Bavencio Shows Promise in Heavily Treated Ovarian Cancer Patients in Phase 1b Trial

Bavencio Shows Promise in Heavily Treated Ovarian Cancer Patients in Phase 1b Trial

Immune checkpoint inhibitor Bavencio (avelumab) has an acceptable safety profile and shows some anti-tumor activity among heavily pretreated ovarian cancer patients, according to a Phase 1b trial.

Findings from the trial were reported in the study, “Efficacy and Safety of Avelumab for Patients With Recurrent or Refractory Ovarian Cancer,” published in the journal JAMA Oncology.

While platinum-based chemotherapy, alone or in combination with other treatments, is the current standard of care for advanced ovarian cancer patients, about 70 percent will see their disease return or progress within three years.

Patients who fail platinum chemotherapy have poor outcomes, with current approaches providing limited benefits. As a result, additional treatments are needed to prolong survival in these patients.

The interaction between PD-L1 and its receptor PD-1, found in immune cells, is used to prevent overactive immune responses that might damage the organism. However, tumor cells hijack this mechanism to prevent immune attacks.

Molecules that prevent this binding are called immune checkpoint inhibitors. Increasing evidence indicates that these therapies could be beneficial to ovarian cancer patients. In fact, the presence of immune cells inside tumors seems to predict better outcomes, and most tumors produce the PD-L1 factor.

Several immune checkpoint inhibitors are already approved as cancer treatments. Bavencio, however, seems to induce a broader immune activation than other molecules of the same kind.

The therapy, produced by Merck KGaA (known as EMD Serono in the U.S. and Canada) and Pfizer, is already approved for metastatic Merkel cell carcinoma and for advanced urothelial cancer.

The Phase 1 trial (NCT01772004), called JAVELIN Solid Tumor, was designed to study the safety and efficacy of Bavencio across multiple cancer types. In the first part, patients received ascending doses of the treatment to determine a safe dose with the best efficacy. The selected dose was then tested across several expansion groups.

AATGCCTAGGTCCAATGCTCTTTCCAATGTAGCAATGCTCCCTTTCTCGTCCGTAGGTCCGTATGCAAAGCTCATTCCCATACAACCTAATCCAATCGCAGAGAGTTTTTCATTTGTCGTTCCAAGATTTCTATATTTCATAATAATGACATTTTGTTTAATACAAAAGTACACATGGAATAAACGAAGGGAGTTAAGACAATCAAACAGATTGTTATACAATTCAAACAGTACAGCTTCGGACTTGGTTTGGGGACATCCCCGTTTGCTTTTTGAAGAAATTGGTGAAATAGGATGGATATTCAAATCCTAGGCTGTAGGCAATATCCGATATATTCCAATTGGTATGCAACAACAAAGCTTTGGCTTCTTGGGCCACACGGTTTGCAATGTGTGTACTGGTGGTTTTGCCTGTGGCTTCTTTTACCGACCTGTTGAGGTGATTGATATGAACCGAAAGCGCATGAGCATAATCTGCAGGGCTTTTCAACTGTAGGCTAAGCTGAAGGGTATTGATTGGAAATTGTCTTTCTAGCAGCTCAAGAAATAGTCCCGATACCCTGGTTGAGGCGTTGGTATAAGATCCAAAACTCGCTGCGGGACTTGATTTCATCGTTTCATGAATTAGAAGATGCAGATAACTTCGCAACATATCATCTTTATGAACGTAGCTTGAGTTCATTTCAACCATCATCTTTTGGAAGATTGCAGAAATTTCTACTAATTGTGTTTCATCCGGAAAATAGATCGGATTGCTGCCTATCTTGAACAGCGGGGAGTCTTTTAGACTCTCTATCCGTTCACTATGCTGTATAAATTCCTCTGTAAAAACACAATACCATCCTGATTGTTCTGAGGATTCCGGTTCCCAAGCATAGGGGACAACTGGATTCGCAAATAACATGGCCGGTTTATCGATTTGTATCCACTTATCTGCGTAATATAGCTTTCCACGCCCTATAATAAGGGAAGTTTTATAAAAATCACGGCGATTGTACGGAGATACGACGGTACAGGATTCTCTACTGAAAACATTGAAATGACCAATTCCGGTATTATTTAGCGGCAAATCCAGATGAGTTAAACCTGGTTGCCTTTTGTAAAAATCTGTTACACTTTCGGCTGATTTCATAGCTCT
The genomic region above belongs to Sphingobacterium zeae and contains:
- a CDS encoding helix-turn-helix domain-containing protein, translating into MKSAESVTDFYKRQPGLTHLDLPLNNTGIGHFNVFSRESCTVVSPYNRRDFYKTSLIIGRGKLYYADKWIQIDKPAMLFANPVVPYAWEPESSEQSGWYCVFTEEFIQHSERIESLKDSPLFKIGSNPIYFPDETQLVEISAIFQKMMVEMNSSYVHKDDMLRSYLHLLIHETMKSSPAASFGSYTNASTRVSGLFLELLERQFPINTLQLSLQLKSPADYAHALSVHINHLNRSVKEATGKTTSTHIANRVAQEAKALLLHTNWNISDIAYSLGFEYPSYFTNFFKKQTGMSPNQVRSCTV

The ovarian cancer group included 125 women, at a median age of 62 years, who had received at least one chemotherapy regimen, including a platinum agent. Patients had received a median of three prior lines of treatment for their advanced disease, and 42.4% had received four or more therapies.

In the trial, patients received Bavencio every two weeks until their disease progressed, they experienced unacceptable signs of toxicity, or they withdrew from the study. Patients received a median of six infusions in all and were followed for a median of 26.6 months.

A response to treatment was seen in 9.6% of patients, including one (0.8%) complete response. Responses lasted for a median of 10.4 months. Another 42.4% of patients had disease stabilization, amounting to a disease control rate of 52%.

The median time patients lived without disease progression was 2.6 months. At one year, 10.2% of patients were alive and progression-free. Patients lived for a median of 11.2 months.

Responses and survival outcomes were better particularly for patients who had only received one prior line of therapy, and for those who had first responded to a platinum-based chemotherapy. Interestingly, patients responded to Bavencio regardless of their PD-L1 and BRCA mutational status.

A total of 68.8% of patients experienced a treatment-related adverse event. The most frequent were infusion-related reactions, fatigue, diarrhea, and nausea. Addditionally, 33.6% of patients had a serious adverse event, 2.4% of which were deemed treatment-related.

Bavencio showed “antitumor activity and acceptable safety in heavily pretreated patients with recurrent or refractory ovarian cancer,” the researchers wrote.

While these results support the anti-tumor activity of Bavencio, two recent Phase 3 trials testing Bavencio in combination with and/or after platinum-based chemotherapy — the JAVELIN Ovarian 100 (NCT02718417) — or alone or in combination with pegylated liposomal doxorubicin — the JAVELIN Ovarian 200 (NCT02580058) — showed that Bavencio had no added benefit.

Another Phase 3 trial in ovarian cancer patients — called JAVELIN Ovarian PARP 100 trial (NCT03642132) — is testing a combination of Bavencio plus the PARP inhibitor Talzenna (talazoparib) as a maintenance treatment after surgery and chemotherapy.

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